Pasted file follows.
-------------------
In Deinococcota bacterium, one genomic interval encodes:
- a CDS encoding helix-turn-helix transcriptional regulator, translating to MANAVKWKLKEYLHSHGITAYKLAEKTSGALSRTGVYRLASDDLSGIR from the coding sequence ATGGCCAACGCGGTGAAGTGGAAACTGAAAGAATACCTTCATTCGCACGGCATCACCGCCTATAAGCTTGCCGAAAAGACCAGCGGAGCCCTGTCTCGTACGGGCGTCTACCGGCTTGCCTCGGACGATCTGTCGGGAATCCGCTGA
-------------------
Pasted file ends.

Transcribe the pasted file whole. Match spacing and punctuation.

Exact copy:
In Deinococcota bacterium, one genomic interval encodes:
- a CDS encoding helix-turn-helix transcriptional regulator, translating to MANAVKWKLKEYLHSHGITAYKLAEKTSGALSRTGVYRLASDDLSGIR from the coding sequence ATGGCCAACGCGGTGAAGTGGAAACTGAAAGAATACCTTCATTCGCACGGCATCACCGCCTATAAGCTTGCCGAAAAGACCAGCGGAGCCCTGTCTCGTACGGGCGTCTACCGGCTTGCCTCGGACGATCTGTCGGGAATCCGCTGA